Wednesday, November 2, 2016

Loss Demands to be Felt

I went and visited the street where my sister's fate was decided today. I guess I was feeling something, loss, fear, grief? And I just wanted to see it. It's hard to avoid a single street you've lived no more than 20 minutes from for 26 years but some how I had managed it.

Today I stopped avoiding it. I parked my car, got out and stood right there, right in the middle of that deadly street.

You know what's amazing? Even 20+ years later I could stand there for 10 minutes without a single car passing. How does a thing like this happen? How does a little girl die, where I can stand without interruption? How is that even possible? It should not be possible on a street like this. A perfectly ordinary one-way-street in a smallish town. Does anyone who lives here still remember?

Could you be any more ordinary?

Despite my desire not to remember I walked right to the final spot where she stood on her own two feet. There was no marker there. I looked disbelieving at the pavement. How did I remember? How did I know? I expected there to be something there, some clue, or memorial, to see blood still marking the pavement. I'm not sure why I expected the earth to hold some marker for this lost soul. But nothing was there. The ground betrayed the loss in its normalcy. Just as this quiet street had betrayed life. Only in my mind was that spot irrevocably marked. Where she had stood before the impact, the place where I remember her body laying on the pavement. It was as clear as the day it happened. But only for me. No one else would remember, other than the driver, no one else was there. What was she thinking? How long was she aware? Where is the driver now? What did he carry through his life?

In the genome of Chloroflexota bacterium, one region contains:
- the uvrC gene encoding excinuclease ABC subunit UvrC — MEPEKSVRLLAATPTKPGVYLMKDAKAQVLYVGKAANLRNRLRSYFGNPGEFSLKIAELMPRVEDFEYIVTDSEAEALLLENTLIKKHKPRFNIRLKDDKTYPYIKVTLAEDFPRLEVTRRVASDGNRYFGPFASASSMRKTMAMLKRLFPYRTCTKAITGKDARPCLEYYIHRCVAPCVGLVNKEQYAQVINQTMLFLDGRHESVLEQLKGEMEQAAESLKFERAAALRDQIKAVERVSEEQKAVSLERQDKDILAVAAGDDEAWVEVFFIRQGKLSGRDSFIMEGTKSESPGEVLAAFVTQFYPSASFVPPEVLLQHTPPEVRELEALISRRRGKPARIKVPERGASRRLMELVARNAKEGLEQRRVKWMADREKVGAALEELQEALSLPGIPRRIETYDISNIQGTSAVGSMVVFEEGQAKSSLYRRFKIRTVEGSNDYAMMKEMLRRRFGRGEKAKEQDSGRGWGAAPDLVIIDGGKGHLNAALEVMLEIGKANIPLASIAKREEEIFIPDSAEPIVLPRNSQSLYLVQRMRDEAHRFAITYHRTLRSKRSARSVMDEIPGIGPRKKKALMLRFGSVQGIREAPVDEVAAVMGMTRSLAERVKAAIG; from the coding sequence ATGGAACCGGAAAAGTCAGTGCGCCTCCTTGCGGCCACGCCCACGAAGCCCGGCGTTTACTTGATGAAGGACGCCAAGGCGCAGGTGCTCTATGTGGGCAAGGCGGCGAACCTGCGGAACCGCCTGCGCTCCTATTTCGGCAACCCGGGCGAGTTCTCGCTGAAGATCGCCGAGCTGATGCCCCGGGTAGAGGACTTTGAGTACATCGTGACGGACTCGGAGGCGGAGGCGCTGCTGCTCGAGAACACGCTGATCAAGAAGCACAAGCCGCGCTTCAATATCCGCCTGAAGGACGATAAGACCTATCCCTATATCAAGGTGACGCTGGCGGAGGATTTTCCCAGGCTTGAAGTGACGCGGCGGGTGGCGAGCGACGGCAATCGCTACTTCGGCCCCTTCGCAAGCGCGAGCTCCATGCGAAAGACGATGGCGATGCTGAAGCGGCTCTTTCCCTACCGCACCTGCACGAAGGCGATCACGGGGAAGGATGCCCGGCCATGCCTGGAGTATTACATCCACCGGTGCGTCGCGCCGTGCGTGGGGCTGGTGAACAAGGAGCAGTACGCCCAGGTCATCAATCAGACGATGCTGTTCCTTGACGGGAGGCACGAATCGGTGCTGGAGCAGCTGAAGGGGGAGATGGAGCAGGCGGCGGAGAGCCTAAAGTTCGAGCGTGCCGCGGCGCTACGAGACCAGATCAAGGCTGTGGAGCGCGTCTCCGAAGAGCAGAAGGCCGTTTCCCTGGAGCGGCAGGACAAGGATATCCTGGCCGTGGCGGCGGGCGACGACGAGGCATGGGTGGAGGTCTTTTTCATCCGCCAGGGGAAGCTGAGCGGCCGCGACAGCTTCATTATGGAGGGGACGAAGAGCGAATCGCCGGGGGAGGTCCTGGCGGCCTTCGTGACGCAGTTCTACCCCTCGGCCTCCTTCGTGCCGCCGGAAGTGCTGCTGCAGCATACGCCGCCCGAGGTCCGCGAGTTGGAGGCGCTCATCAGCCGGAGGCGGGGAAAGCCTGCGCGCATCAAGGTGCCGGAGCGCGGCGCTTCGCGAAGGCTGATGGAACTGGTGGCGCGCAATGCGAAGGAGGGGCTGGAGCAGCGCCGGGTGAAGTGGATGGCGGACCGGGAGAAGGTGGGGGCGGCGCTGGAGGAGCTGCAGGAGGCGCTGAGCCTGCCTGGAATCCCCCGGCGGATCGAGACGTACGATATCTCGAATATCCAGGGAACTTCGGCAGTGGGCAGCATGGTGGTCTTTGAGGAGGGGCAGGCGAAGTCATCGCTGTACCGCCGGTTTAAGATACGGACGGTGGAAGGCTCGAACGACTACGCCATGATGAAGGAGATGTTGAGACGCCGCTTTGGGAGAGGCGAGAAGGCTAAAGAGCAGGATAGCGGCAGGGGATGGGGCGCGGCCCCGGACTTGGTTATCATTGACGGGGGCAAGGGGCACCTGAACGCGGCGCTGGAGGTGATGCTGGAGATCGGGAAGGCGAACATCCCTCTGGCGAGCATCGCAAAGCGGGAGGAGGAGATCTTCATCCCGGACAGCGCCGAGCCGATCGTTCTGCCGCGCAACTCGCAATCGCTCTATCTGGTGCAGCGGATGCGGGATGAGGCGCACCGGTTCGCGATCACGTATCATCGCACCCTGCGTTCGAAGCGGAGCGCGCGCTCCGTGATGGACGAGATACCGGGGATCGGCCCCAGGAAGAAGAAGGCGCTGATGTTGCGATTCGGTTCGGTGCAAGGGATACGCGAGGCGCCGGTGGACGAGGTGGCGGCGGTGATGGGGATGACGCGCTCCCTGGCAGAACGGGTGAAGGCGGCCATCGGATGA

Reflexively I picture my own blissfully little ignorant bouncy six year old. She's about the same size now as my sister was when breath left her body. Unimaginable.

I looked up from Blair's spot and instinctively looked to where I had been standing, an 8 year old witnessing the unthinkable. It was as if her gaze was holding mine. I took my place in the story. My feet cemented there on the ground now as they had been so many years ago, as unmovable now as then. As helpless now as then. The view was the exact same, nothing had changed.
Our ordinary home, still there.

It is simply ludicrous. How many minutes have I been standing on this same street, in these same places without so much as a cyclist, let alone a car passing? 

Loss has no logic. It refuses reason. It can be buried, or memorialized, but it will be felt. Time will pass, but it is a lie that it heals. Nothing changes. It will demand to be felt whenever it chooses. 

Blair, I still see you. In my daughter's sass, walk, when she dons her leotard and attempts cartwheels in the middle of the living room, in her love of animals and on Granada Ave. You are not forgotten.

1 comment:

  1. If I'm right, Blair remembers her big sister too, so brave and equally sassy. She wishes you hadn't had to witness that awful moment, but it's part of you and your story now. And she loves who you were and who you are. She's got to be at least as proud of you as I am.


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